Corporate check fraud is rampant, and proof is in the numbers.
Check fraud is projected to represent a multi-billion dollar threat to the economy as 65 billion checks move through U.S. financial systems annually. The costs of investigation and recovery outweigh the cost of the fraud in many cases, and banks would rather absorb the loss as the price of doing business. The check fraud dilemma is so serious that banks don't like to report the extent of their losses.
A recent Nilson Report projects that the number of checks written annually will rise by 2% to 4% through the year 2020. And, more than 1.2 million worthless checks enter the payment system daily. In other words, the hurdles have been low enough for counterfeiters to cash in. Whether by simple individual counterfeit or sophisticated collaboration, banks and their customers fall victim at a high cost.
An Easy Target
How is corporate fraud committed so easily? Once counterfeiters acquire a "good" account they can create check fraud at will. A good account is one that is 1) open against a corporation in good credit standing, 2) absent from the check verifier's negative account list or 3) registered on the positive account list. These accounts are readily available to accept one or more fraudulent events undetected by check verification companies.
The shopping list for a counterfeiter is short and rather inexpensive, considering the anticipated payout. All that's required are a computer, color laser printer, scanner, inexpensive check printing software, blank check stock, desktop publishing software and false identification cards.
There are, at minimum, three different approaches that a counterfeiter will consider when committing corporate check fraud. These approaches are no big secret. The Internet has served as a convenient vehicle for criminals to share success stories and learn case studies for committing easy check fraud.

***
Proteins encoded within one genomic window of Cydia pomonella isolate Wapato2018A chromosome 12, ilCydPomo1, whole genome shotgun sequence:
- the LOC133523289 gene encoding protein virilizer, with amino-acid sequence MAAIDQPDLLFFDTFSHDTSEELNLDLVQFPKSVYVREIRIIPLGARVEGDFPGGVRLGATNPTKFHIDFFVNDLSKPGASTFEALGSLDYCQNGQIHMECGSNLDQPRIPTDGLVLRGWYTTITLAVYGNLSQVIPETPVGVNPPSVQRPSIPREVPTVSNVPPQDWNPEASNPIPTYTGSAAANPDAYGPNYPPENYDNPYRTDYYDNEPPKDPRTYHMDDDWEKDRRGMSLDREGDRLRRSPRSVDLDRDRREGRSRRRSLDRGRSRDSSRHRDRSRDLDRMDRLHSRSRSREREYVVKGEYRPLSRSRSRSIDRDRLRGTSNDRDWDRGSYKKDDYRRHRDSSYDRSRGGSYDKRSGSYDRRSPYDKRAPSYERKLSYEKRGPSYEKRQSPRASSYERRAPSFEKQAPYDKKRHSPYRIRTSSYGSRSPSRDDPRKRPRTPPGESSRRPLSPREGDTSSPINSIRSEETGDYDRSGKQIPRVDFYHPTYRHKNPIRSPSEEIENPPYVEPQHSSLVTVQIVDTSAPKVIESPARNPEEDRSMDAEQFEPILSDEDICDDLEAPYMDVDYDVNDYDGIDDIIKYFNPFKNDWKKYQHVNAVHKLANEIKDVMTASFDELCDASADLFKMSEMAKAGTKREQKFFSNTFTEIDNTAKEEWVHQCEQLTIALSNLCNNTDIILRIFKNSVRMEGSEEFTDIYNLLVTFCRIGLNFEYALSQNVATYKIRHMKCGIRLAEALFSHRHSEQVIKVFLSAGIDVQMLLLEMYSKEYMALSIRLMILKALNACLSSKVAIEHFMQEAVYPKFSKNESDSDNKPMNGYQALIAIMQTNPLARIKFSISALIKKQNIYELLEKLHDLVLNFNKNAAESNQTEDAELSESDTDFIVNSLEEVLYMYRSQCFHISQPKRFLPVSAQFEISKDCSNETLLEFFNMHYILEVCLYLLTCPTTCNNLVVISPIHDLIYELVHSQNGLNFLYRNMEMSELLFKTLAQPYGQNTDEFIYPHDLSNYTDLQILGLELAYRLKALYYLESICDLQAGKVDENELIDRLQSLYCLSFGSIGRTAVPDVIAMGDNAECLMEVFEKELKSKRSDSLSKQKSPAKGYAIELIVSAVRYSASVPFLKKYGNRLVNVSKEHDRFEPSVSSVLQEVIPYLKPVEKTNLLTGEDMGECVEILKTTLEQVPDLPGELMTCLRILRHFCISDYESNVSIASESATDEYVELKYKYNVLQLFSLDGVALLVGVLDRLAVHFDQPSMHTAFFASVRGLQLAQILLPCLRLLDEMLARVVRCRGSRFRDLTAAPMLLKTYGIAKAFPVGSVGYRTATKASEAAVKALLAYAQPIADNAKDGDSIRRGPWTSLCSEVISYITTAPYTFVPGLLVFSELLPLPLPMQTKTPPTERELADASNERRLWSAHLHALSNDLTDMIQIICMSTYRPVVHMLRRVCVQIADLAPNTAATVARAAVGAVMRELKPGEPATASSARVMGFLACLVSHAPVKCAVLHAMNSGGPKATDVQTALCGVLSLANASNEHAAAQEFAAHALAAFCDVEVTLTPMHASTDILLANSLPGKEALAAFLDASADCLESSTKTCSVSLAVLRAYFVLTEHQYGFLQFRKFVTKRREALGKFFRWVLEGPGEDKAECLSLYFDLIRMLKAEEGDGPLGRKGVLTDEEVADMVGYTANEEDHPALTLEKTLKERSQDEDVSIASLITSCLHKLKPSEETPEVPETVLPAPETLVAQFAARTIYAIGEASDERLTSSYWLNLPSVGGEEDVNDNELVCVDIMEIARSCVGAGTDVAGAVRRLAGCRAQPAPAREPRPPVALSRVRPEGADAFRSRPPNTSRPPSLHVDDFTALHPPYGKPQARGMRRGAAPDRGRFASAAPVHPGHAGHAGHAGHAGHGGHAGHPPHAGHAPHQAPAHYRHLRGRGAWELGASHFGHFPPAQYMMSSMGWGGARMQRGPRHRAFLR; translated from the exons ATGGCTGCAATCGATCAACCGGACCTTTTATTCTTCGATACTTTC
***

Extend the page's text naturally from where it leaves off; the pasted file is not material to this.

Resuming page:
In the first approach, it's a one-person job where corporate account information is simply captured and replicated. Counterfeiters will buy a product or service from the company that can be paid for by check. When the check is returned in a statement, it will have the company's account number located on the reverse side. A knowledgeable counterfeiter will purchase blank corporate size check stock versus personal check stock, and fine-tune a corporate logo for the tampered version.
In order to spoof the Positive Pay system, the counterfeiter will not deposit it at the bank of origin, and will remove funds from the deposit the same or the following day to ensure that the erroneous funds are withdrawn before detection.
The second approach involves collaborating with someone on the inside of a lockbox operation of a bank. These internal individuals easily can find company names, bank fractions and MICR lines of checks deposited from different companies and bank accounts. Once acquired, checks can be created the same way.
While some corporations use Positive Pay as a method to detect check fraud, relying on Positive Pay alone presents many limitations. There is limited MICR line information and lack of payee information. Positive Pay doesn't protect against forged endorsements or against multiple check copies. Positive Pay poses labor-intensive processes for the bank and its corporate customer. To avoid detection by Positive Pay, counterfeiters will ensure that they deposit or cash the check at a location other than the bank of origin.
The third and most difficult approach involves collaborating with someone on the inside of a check printing operation. Such individuals can provide company names, bank fractions, MICR lines, and more importantly, valid check number ranges of checks deposited from different companies and bank accounts. Counterfeiters ensure that checks are delayed such that that the fraudulent checks clear any Positive Pay system before the authentic checks are mailed.
No bank can afford to let down their guard when it comes to check fraud prevention. It is imperative to raise the bar on check security to thwart criminal attempts at the very first point of presentment.
William "Billy" Meadow is the founder, chairman, and CEO of Payformance Corporation, a Fla.-based company providing secure payment systems and check verification technology. He can be reached at [email protected]
This guest column, a regular feature in Bank Systems & Technology, allows industry executives and experts to discuss a key bank technology topic. If you would like to contribute, please send requests by e-mail to Steven Marlin, BS&T executive editor, at [email protected]